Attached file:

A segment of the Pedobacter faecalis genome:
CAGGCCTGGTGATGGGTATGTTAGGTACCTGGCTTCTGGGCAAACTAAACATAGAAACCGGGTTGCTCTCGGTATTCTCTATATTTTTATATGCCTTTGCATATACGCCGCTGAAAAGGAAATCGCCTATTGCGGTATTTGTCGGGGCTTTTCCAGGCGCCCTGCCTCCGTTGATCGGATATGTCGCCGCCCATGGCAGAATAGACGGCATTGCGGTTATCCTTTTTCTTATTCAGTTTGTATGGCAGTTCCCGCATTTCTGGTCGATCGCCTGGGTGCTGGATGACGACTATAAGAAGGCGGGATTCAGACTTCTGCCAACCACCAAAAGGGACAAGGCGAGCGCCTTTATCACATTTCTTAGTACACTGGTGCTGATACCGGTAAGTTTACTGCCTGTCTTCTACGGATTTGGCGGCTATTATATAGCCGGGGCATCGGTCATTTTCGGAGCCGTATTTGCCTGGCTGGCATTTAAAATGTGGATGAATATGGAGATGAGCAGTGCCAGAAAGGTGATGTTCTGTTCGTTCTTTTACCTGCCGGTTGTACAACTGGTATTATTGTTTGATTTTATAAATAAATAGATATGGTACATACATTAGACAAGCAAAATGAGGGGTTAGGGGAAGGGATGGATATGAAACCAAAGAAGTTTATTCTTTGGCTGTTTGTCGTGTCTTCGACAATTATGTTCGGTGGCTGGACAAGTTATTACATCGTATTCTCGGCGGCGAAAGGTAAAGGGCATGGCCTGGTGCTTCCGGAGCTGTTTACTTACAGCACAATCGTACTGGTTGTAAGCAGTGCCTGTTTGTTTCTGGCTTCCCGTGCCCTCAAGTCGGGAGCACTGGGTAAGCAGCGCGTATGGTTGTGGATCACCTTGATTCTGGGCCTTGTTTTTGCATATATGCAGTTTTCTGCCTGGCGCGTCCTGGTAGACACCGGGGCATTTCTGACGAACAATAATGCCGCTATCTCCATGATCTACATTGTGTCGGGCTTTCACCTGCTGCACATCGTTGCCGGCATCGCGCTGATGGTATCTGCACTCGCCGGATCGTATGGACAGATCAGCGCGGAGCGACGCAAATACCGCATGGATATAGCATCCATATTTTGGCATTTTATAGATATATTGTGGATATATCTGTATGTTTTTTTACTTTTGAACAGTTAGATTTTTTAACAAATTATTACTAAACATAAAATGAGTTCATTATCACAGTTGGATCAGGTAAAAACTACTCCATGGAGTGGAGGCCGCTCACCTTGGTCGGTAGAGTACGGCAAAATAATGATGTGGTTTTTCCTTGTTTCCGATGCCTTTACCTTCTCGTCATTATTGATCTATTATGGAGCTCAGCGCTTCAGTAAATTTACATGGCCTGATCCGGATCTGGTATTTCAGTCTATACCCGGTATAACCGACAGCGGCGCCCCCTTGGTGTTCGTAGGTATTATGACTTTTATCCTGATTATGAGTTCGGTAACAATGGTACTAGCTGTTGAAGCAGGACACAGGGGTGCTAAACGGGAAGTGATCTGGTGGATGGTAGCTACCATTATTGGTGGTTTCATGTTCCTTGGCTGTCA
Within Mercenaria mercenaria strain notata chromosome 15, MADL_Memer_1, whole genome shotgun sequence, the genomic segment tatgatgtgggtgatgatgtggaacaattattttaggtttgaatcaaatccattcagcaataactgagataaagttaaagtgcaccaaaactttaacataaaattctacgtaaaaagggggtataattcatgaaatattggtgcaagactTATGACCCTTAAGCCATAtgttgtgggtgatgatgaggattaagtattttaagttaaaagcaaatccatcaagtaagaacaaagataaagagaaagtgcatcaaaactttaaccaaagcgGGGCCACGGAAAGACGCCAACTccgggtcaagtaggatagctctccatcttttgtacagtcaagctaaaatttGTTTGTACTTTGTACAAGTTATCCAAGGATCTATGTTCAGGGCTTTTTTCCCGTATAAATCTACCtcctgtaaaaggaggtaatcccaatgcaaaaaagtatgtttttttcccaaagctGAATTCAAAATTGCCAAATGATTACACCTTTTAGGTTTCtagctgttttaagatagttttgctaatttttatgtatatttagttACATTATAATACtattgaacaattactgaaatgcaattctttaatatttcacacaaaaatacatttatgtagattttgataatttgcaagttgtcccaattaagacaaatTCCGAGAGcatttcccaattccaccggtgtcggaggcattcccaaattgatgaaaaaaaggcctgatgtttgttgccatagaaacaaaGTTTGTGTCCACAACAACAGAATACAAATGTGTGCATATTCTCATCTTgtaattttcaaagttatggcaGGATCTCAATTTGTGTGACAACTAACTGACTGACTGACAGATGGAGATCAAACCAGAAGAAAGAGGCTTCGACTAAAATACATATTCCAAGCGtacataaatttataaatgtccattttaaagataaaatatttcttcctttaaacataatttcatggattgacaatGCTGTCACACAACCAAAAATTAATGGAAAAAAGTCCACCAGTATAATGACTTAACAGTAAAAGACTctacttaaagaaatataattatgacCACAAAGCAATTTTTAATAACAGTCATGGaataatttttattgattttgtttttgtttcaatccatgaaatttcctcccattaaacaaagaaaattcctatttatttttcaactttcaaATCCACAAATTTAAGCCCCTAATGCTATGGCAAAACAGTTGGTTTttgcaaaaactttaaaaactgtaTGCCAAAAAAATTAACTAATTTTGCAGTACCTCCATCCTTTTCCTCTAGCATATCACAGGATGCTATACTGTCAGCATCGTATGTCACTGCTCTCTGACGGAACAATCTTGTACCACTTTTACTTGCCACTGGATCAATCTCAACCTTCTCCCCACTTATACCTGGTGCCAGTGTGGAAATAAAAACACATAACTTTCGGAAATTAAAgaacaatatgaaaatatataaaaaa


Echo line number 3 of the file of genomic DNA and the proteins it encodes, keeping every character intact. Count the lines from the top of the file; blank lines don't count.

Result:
Within Mercenaria mercenaria strain notata chromosome 15, MADL_Memer_1, whole genome shotgun sequence, the genomic segment tatgatgtgggtgatgatgtggaacaattattttaggtttgaatcaaatccattcagcaataactgagataaagttaaagtgcaccaaaactttaacataaaattctacgtaaaaagggggtataattcatgaaatattggtgcaagactTATGACCCTTAAGCCATAtgttgtgggtgatgatgaggattaagtattttaagttaaaagcaaatccatcaagtaagaacaaagataaagagaaagtgcatcaaaactttaaccaaagcgGGGCCACGGAAAGACGCCAACTccgggtcaagtaggatagctctccatcttttgtacagtcaagctaaaatttGTTTGTACTTTGTACAAGTTATCCAAGGATCTATGTTCAGGGCTTTTTTCCCGTATAAATCTACCtcctgtaaaaggaggtaatcccaatgcaaaaaagtatgtttttttcccaaagctGAATTCAAAATTGCCAAATGATTACACCTTTTAGGTTTCtagctgttttaagatagttttgctaatttttatgtatatttagttACATTATAATACtattgaacaattactgaaatgcaattctttaatatttcacacaaaaatacatttatgtagattttgataatttgcaagttgtcccaattaagacaaatTCCGAGAGcatttcccaattccaccggtgtcggaggcattcccaaattgatgaaaaaaaggcctgatgtttgttgccatagaaacaaaGTTTGTGTCCACAACAACAGAATACAAATGTGTGCATATTCTCATCTTgtaattttcaaagttatggcaGGATCTCAATTTGTGTGACAACTAACTGACTGACTGACAGATGGAGATCAAACCAGAAGAAAGAGGCTTCGACTAAAATACATATTCCAAGCGtacataaatttataaatgtccattttaaagataaaatatttcttcctttaaacataatttcatggattgacaatGCTGTCACACAACCAAAAATTAATGGAAAAAAGTCCACCAGTATAATGACTTAACAGTAAAAGACTctacttaaagaaatataattatgacCACAAAGCAATTTTTAATAACAGTCATGGaataatttttattgattttgtttttgtttcaatccatgaaatttcctcccattaaacaaagaaaattcctatttatttttcaactttcaaATCCACAAATTTAAGCCCCTAATGCTATGGCAAAACAGTTGGTTTttgcaaaaactttaaaaactgtaTGCCAAAAAAATTAACTAATTTTGCAGTACCTCCATCCTTTTCCTCTAGCATATCACAGGATGCTATACTGTCAGCATCGTATGTCACTGCTCTCTGACGGAACAATCTTGTACCACTTTTACTTGCCACTGGATCAATCTCAACCTTCTCCCCACTTATACCTGGTGCCAGTGTGGAAATAAAAACACATAACTTTCGGAAATTAAAgaacaatatgaaaatatataaaaaa